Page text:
Latin Name: Allium karataviense Common Name: Turkestan onion Zone: 4-8 Description: For a shorter allium to tuck into a rock garden or front border, try the 6- to 10-inch-tall Allium karataviense. The reddish-white blooms are 5/8 inch wide and contrast nicely in a border planting with other late-spring bloomers. They do equally well in pots.

Latin Name: Allium moly Common Name: Golden garlic, lily leek Zone: 3-8 Description: Short and sweet, 12-inch golden garlic requires strong morning sun. It spreads rapidly. Small yellow blooms grace their stems in May and June. A good choice for naturalizing.

Latin Name: Allium neapolitanum Common Name: Daffodil garlic, flowering onion Zone: 7-9 Description: The fragrant, 2- to 3-inch-wide snow-white bloom clusters of the daffodil garlic allium prefer warmer climates. These spring bloomers require full sun and grow to 14 inches tall. They excel planted in containers. Try a mixture of same-size Allium neapolitanum and Allium moly for a yellow-and-white color combination.

Latin Name: Allium oreophilum Zone: 4-7 Description: The airy pinkish-purple blooms of Allium oreophilum appear in late spring on diminutive plants that grow only 4 inches tall. Requiring full sun, these long-lasting alliums are ideal tucked into a rock garden or in the front of a perennial border.

Latin Name: Allium rosenbachianum Common Name: Rosenbach onion Zone: 5-8 Description: Cousins to onions, alliums often carry the family name and live up to it. Rosenbach onions release a pungent aroma when cut. Deep violet flower heads measure 5 inches across and grow on 2-foot leafless stems. These midsummer bloomers hold their form and color for 3 to 4 weeks and are excellent for both fresh and dried bouquets.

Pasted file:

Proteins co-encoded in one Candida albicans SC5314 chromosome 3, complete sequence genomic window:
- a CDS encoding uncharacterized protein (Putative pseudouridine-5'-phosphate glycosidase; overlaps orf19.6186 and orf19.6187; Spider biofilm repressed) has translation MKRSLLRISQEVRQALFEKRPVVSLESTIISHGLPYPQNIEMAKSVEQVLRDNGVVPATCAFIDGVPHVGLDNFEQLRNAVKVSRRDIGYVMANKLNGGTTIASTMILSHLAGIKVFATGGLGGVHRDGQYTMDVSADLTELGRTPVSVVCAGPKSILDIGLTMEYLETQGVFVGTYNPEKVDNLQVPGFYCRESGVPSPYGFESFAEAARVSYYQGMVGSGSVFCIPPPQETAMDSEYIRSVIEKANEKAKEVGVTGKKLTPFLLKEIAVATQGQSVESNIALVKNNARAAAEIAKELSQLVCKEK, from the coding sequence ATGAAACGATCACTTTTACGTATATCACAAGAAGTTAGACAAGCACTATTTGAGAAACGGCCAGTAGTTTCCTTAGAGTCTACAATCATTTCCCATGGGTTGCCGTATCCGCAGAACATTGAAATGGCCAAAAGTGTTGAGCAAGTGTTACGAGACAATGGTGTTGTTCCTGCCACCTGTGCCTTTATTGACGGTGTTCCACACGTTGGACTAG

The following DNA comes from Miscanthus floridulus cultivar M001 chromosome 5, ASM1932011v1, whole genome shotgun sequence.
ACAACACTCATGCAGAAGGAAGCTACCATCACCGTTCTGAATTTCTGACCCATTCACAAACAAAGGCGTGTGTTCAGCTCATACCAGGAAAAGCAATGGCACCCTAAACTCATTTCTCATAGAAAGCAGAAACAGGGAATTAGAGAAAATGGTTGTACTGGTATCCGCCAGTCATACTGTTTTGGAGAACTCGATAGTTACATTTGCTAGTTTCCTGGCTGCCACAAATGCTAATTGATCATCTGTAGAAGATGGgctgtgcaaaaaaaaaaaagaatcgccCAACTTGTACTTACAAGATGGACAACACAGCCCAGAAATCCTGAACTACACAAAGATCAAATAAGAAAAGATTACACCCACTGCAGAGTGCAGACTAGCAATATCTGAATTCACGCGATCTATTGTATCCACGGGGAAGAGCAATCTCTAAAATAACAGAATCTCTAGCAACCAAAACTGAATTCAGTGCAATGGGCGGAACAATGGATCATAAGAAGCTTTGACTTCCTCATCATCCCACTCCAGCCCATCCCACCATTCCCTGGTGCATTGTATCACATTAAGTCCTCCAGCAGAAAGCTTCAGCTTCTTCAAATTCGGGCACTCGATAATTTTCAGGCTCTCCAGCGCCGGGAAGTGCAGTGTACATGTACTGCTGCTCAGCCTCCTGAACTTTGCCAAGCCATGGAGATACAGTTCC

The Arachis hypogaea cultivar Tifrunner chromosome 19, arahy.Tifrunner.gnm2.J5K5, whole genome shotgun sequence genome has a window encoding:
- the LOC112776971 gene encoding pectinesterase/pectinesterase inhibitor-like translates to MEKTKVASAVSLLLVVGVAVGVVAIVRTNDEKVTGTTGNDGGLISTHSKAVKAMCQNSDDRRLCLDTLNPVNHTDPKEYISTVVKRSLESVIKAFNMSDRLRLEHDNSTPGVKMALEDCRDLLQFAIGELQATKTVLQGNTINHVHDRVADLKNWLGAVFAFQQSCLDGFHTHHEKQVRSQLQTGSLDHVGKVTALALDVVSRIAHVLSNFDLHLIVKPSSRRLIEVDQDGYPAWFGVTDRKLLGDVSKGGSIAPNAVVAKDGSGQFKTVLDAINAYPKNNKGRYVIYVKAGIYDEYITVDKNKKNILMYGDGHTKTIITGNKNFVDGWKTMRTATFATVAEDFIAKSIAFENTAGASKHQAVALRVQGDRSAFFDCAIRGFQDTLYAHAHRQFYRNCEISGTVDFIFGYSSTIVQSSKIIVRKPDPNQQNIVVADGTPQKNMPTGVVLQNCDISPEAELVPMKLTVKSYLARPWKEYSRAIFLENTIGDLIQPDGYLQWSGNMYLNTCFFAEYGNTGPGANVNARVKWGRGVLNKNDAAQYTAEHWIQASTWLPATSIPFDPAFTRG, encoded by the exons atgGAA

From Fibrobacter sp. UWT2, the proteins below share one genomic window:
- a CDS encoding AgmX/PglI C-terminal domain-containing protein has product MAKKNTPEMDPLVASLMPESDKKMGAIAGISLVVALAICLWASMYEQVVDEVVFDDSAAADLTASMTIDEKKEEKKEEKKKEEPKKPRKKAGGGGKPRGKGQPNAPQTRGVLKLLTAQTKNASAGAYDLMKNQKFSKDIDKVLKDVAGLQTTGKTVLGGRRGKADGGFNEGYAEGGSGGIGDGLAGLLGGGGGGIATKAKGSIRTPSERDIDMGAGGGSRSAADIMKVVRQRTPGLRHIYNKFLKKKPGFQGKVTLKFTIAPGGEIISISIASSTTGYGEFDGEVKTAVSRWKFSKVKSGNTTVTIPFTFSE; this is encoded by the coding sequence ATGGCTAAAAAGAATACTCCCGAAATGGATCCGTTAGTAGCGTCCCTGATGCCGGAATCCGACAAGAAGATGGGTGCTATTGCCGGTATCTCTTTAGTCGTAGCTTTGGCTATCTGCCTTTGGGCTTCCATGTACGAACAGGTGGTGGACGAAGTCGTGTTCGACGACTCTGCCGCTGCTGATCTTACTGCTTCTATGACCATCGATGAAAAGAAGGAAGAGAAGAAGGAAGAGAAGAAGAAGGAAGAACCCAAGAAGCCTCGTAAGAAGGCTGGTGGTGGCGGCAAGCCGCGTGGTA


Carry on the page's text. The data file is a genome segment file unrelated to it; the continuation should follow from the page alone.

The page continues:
Latin Name: Allium schoenoprasum Common Name: Chive Zone: 3-9 Description: An ornamental and edible allium, the chive does double duty in the flower and kitchen garden. Both the flowers and the foliage of chives are as beautiful as they are tasty. Dainty purple-pink flower heads borne on grasslike foliage appear in summer.

Latin Name: Allium sphaerocephalum Common Name: Drumstick allium, round-headed garlic Zone: 5-9 Description: Swaying in a breezy orbit 2 feet above the earth, the 1-inch reddish-purple bloom clusters of drumstick allium are an excellent addition to midsummer borders. Eager to naturalize, stunning in a bouquet, and superb as a dried flower, they are a versatile allium.

Latin Name: Allium ursinum Common Name: Bear's garlic, ramsons Zone: 4-9 Description: Waking from hibernation in summer, bear's garlic creates an uproar with its 2-inch white blossoms. Mass these 18-inch-tall jewels at the edge of a perennial border.

How to Plant and Care for Allium

Location: Full sun to part shade
(At least six hours of sunlight) When to plant: Fall

General Instructions: Because alliums sport heavy blooms on long stems, they do best in borders protected from strong winds. While alliums do well in ordinary garden soil, lightly improving soil fertility and drainage with organic matter at planting will greatly enhance flower production. As a general rule, plant the bulbs two times deeper than their diameter (for example, plant a 2-inch bulb 4 inches deep).

Allow 4 to 12 inches between bulbs (less for smaller alliums, more for larger bulbs). For the smallest bulbs, plant in clusters of a dozen or more. After planting, water deeply. To insulate the bulbs in winter, cover the bed with a inch-thick mulch of leaves or straw. Deer and rodents usually avoid disturbing allium bulbs.


Loading... Please wait...